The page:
I have a weakness for Russell Smith novels. It's funny because, in a lot of ways, Mr. Smith writes books I feel I shouldn't like. They are always full of characters who are big on flaws but short on redeeming qualities. Add to this the fact that Smith sometime writes like a caricature of the knowing hipster - the one who knows all the right bars and all the right people and all the reasons why most people don't measure up to some invisible yardstick of the trendy - and you have a writer who should be avoided.
Only it doesn't work out that way. I buy his books as soon as they come out and tear through them. While I rarely wind up liking the characters, the stories pull me in and the details, those precious details, begin to ring true. What I like most about his work is that he is a Toronto writer through and through. It's hard to imagine his stories and characters without Toronto looming in the background. Each book offers me a chance to look at the city in a way that is both completely valid and yet totally different from what I normally see.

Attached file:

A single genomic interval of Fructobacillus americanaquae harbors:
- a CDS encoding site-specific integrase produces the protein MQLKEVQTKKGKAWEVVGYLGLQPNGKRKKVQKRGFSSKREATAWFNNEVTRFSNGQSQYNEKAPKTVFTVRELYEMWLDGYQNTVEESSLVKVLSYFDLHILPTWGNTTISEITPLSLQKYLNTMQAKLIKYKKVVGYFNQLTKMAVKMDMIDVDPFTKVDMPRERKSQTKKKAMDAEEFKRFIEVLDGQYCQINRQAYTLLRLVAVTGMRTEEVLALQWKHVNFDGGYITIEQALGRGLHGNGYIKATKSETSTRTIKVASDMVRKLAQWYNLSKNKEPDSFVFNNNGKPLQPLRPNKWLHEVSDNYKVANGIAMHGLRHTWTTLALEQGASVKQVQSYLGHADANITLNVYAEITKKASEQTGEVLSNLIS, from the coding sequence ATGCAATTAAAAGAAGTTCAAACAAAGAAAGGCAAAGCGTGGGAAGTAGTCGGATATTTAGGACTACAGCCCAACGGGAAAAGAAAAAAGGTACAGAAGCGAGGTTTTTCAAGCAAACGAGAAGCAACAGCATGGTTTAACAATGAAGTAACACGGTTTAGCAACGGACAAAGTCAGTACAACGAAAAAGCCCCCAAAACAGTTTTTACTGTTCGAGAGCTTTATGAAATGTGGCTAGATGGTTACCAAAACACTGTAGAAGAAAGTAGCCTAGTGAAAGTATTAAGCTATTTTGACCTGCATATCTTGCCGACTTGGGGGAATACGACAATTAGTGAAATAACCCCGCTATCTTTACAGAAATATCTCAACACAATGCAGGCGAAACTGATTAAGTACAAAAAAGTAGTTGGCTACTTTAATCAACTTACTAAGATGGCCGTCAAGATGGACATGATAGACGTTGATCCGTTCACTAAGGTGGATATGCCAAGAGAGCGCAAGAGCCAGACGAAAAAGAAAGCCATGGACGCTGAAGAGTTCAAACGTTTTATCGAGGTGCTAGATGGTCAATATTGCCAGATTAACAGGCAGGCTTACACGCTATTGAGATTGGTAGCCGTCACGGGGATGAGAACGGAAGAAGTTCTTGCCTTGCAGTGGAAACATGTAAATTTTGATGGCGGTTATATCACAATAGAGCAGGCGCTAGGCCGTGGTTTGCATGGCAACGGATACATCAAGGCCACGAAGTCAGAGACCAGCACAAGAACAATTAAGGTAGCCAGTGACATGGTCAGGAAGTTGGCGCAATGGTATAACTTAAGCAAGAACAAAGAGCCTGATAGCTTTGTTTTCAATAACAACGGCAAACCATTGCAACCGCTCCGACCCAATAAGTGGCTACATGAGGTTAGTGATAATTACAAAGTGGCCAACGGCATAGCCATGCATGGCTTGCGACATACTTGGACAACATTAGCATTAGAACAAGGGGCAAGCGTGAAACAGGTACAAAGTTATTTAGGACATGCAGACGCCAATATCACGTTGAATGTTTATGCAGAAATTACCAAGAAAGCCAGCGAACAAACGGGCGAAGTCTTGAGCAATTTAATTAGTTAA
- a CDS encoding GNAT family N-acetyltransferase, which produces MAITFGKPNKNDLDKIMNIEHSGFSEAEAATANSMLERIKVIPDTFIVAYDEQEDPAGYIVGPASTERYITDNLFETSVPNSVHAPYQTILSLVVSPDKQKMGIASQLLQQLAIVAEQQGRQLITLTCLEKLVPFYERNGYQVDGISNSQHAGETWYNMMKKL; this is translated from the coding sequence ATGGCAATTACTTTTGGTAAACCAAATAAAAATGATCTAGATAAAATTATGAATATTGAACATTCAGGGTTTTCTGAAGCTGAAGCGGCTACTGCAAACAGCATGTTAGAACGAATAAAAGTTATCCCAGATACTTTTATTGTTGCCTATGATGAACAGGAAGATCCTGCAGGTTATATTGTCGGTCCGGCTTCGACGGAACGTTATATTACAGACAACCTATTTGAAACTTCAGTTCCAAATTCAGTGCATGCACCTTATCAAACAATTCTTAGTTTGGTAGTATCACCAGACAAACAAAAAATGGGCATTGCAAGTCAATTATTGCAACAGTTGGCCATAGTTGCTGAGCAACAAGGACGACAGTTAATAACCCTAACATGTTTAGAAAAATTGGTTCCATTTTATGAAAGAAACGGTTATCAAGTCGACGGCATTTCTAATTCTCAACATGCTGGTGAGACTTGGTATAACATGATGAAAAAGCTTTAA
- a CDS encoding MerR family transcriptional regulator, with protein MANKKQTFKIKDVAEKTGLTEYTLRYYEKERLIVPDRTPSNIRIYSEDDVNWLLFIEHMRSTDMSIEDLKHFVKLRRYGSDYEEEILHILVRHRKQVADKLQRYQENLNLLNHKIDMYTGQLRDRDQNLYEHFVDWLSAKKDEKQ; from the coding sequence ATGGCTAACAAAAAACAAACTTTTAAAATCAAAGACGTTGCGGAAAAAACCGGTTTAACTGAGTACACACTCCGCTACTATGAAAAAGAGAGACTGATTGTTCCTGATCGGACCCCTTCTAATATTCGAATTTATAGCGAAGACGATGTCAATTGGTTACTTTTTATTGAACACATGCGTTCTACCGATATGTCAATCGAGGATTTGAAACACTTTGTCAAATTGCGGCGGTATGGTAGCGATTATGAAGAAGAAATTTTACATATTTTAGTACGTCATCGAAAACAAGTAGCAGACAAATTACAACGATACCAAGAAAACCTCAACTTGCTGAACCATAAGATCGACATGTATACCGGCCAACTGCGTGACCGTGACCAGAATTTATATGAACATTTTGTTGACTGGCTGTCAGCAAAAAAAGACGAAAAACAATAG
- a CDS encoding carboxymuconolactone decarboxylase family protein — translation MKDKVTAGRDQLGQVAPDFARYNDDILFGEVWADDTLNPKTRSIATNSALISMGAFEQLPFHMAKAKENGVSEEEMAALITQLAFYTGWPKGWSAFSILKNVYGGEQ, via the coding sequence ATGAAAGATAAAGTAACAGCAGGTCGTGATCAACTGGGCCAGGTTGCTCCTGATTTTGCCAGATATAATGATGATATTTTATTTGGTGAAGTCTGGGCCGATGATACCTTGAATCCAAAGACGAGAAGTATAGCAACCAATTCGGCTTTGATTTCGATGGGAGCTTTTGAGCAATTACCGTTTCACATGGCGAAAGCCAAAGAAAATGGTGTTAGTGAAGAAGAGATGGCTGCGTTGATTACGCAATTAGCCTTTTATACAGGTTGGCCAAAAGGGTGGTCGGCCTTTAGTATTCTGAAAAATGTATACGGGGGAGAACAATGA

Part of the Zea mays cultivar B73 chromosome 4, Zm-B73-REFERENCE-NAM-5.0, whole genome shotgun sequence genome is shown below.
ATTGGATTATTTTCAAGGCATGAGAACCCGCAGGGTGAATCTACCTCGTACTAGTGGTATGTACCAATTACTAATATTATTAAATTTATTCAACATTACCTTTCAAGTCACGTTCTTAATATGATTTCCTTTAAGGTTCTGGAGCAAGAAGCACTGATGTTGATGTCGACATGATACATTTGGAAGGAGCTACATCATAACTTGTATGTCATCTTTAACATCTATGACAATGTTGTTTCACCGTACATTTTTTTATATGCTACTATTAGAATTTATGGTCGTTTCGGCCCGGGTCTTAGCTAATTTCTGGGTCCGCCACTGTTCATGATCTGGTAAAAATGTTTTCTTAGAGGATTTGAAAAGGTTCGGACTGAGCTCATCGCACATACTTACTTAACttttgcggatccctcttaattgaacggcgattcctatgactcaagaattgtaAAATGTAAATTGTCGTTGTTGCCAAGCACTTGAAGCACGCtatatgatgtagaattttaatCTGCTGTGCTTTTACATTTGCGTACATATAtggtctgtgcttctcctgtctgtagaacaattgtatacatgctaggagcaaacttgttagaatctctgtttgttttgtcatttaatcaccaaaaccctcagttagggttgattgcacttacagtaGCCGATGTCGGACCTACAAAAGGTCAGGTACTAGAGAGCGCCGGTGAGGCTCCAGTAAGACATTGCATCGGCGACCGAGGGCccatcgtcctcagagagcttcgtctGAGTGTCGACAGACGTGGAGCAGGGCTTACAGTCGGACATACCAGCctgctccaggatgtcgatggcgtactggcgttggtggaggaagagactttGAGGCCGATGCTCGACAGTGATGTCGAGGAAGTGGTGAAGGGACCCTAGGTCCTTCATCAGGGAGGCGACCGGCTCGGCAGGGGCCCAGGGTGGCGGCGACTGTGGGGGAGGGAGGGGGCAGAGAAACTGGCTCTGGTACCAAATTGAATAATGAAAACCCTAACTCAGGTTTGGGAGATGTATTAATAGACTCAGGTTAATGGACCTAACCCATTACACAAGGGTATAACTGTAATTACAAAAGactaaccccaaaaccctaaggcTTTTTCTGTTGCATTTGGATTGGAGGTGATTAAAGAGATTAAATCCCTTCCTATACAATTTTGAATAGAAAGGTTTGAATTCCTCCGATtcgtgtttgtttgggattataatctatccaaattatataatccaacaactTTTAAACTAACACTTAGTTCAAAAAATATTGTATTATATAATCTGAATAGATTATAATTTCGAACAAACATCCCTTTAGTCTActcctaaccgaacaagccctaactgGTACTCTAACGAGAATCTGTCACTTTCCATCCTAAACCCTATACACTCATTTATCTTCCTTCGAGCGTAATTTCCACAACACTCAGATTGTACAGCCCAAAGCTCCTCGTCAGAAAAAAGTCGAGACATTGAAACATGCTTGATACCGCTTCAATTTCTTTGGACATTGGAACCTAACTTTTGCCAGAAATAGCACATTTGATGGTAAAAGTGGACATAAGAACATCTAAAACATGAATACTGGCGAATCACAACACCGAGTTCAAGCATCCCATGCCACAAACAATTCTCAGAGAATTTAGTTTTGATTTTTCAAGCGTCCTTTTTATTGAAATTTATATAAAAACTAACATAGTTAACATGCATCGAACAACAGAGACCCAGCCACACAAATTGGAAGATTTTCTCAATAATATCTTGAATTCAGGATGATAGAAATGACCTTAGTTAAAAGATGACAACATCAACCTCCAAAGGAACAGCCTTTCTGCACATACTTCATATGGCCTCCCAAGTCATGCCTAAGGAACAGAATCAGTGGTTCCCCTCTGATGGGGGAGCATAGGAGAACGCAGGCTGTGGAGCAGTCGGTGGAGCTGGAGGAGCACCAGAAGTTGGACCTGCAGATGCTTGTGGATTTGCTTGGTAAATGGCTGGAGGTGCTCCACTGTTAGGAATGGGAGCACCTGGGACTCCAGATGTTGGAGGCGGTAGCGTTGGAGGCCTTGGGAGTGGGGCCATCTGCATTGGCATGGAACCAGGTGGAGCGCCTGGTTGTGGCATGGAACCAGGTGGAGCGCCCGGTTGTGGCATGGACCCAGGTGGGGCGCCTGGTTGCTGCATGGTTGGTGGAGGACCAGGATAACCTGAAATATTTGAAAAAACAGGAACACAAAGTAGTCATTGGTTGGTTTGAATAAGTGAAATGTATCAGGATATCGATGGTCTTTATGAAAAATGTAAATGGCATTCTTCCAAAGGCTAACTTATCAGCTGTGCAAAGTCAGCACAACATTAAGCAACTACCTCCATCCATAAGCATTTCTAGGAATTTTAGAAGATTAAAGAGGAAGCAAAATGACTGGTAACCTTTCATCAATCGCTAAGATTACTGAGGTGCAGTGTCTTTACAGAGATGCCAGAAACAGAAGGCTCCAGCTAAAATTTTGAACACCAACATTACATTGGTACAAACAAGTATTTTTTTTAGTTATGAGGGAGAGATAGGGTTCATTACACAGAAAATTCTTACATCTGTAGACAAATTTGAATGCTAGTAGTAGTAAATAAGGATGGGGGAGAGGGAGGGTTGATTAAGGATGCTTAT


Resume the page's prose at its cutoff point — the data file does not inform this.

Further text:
That's why I picked up Girl Crazy as soon as I saw it in a bookstore.
Basically, the story goes like this - Guy falls for girl. Girl comes from wrong side of tracks (if that's possible anymore). Guy becomes obsessed. Sex. Drugs. Some danger. Some confusion. Some bad decisions. That's about it.
Oh yeah. The guy isn't just obsessed with the girl. He seems to be obsessed with women in general, hence the book title. Don't worry. It's not as creepy as it sounds.
Of course, it's the details that make the story and Smith scores big. I really don't want to give you more information than that loose outline because I wouldn't want to ruin any part of what is a very good book. There were times when I thought he might have gone too far with things, might have slipped from character to caricature, but he manages to walk the tightrope yet again.